Dear Coq-ers,

I’m using Koika for one of my projects and repeatedly enter the situation where Coq seems to enter an infinite loop (or at least is very very slow).

Koika is an EDSL for hardware design and I try to give hardware designers a simple way to write tests. A simple test for example looks like this:

```
Example test2:
let input := #{
("i1" , bits_t _) => Bits.of_nat _ 1;
("i2" , bits_t _) => Bits.of_nat _ 3;
("i3" , bits_t _) => Bits.of_nat _ 4
}# in
let (ctxt,_) := run tc_f2 input r in
let o := Bits.to_nat ctxt.[InfiniteLoop.r1] in
o = 1.
reflexivity.
Defined.
```

I reported this in more detail as an issue in Koika . Coq does not even get to the proof part but is stuck at checking the type of the `Example`

with CPU time rising to 100%. That is why I believe that the unification algorithm of Coq could be the cause. But I’m not sure. I let it sit there for several minutes but it never terminated.

I played around with it in a fork and recorded my findings in the code and reported them in the Koika issue. I found a solution for this particular test but when writing more such tests I hit this situation over and over again.

Do you have any idea why that might happen?

What would be a proper way to debug this?

Thanks!

Coq's unification algorithms (plural) don't correspond exactly with either cbn or simpl, but none of those are meant for "heavy-duty" computation (unlike vm_compute)

However, if the question is about how to unwrap options safely and efficiently, following https://plv.csail.mit.edu/blog/unwrapping-options.html#unwrapping-options, take 2 mentions the option of using vm_compute.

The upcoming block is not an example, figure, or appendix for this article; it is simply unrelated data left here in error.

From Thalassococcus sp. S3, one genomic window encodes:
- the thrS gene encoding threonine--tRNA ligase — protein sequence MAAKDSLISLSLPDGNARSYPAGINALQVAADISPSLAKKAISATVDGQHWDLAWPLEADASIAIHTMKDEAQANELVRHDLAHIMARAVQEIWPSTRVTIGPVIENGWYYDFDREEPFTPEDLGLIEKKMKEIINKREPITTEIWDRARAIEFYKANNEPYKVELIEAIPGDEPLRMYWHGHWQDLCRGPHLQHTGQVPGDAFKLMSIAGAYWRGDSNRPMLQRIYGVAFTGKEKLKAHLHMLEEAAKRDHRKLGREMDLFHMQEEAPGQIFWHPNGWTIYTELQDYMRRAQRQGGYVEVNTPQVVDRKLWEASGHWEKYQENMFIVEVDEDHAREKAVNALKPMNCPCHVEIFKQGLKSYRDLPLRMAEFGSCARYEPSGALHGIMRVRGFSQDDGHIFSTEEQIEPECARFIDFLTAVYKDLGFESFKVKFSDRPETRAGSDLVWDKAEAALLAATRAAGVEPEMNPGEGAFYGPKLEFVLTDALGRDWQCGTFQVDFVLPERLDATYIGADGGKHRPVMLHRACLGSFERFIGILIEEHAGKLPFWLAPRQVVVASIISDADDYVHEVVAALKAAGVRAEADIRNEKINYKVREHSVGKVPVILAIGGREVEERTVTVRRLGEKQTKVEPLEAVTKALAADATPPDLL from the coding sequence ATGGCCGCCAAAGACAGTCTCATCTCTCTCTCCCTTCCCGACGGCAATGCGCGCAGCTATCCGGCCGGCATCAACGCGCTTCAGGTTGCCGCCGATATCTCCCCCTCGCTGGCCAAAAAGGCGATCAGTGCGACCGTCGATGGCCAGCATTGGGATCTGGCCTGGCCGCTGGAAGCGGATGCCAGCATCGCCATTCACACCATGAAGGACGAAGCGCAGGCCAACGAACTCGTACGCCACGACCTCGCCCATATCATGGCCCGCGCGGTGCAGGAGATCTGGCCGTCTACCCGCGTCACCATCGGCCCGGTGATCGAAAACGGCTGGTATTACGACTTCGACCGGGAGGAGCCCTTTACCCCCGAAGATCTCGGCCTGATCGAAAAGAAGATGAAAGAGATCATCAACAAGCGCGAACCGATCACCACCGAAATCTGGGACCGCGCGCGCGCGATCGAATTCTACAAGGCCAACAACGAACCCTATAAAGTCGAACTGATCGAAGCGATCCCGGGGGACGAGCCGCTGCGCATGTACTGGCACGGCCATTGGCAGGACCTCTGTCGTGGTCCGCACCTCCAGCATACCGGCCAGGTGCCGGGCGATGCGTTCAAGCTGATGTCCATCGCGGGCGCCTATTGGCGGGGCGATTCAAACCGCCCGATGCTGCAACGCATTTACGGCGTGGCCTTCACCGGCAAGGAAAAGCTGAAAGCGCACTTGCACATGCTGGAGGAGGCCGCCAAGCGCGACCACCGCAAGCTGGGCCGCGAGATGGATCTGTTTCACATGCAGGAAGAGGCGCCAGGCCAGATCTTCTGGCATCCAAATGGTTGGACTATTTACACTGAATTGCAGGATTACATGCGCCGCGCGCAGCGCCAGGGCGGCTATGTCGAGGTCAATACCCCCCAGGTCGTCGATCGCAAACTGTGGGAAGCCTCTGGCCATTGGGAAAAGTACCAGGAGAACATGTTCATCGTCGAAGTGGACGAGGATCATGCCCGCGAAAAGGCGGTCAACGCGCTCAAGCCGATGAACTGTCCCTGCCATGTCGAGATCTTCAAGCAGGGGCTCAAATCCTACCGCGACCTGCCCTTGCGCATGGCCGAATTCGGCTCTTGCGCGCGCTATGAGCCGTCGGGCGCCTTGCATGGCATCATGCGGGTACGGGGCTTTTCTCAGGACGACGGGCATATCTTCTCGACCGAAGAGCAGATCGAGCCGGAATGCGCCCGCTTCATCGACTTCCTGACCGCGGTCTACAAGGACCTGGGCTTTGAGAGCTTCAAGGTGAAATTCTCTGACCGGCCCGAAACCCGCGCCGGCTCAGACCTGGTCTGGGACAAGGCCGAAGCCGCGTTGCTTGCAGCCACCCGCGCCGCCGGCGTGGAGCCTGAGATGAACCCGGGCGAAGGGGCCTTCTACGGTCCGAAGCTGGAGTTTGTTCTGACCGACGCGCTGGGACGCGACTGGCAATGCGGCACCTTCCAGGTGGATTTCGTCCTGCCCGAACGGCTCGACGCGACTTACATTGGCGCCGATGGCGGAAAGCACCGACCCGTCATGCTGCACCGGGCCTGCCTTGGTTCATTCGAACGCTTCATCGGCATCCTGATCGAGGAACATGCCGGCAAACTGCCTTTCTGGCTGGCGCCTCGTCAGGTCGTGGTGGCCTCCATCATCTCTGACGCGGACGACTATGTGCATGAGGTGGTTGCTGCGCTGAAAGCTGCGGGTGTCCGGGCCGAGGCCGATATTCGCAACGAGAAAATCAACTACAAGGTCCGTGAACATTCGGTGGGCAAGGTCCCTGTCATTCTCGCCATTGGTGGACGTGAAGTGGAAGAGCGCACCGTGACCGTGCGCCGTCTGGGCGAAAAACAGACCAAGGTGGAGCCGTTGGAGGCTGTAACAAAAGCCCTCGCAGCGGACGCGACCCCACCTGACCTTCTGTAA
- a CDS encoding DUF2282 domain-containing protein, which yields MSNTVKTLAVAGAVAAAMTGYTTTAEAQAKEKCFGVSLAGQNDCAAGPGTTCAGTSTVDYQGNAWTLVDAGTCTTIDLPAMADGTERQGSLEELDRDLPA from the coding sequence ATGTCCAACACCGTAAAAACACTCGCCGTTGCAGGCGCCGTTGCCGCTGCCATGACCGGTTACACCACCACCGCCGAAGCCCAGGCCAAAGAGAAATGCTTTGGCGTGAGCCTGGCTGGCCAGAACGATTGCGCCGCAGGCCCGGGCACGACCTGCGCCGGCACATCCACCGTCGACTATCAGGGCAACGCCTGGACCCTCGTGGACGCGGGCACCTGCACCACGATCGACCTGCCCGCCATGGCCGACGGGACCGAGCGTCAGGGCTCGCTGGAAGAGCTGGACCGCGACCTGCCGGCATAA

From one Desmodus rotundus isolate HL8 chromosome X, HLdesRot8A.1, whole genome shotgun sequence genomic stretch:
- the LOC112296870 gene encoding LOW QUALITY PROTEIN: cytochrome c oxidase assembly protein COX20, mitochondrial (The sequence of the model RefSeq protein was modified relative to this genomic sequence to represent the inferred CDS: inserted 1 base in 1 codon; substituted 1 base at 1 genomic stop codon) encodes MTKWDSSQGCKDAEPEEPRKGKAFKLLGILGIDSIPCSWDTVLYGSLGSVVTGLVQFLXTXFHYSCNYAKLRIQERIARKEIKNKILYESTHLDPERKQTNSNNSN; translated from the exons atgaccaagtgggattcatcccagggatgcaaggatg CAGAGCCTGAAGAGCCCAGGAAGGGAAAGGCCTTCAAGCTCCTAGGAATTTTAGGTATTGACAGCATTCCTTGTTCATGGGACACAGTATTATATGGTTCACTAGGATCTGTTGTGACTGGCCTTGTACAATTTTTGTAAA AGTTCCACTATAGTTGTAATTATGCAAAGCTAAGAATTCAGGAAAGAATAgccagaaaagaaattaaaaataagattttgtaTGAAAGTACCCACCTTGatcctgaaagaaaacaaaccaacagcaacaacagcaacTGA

But as the issue mentions, vm_compute can't be fast on opaque proofs. Maybe ltac profiling could be helpful here? It should display which tactics take most time, and it could tell whether vm_compute or sth else is at fault.

I had found this blog post and replace the version on `must`

that is present in Koika with the one proposed in the blog post. This made the unification work like a charm. But I just can't say wait, to be honest.

"can't say wait"? Is wait some ill-behaved function?

Thanks for the hint to Ltac profiling!

How do I do that during unification though?

Paolo Giarrusso said:

"can't say wait"? Is wait some ill-behaved function?

I'm sorry, I did not get this?

Ltac profiling doesn't apply there... unification does have debugging options, but I'm not sure they're relevant? It seems the goal should be to _never_ use unification on non-trivial problems, and to always use `vm_compute`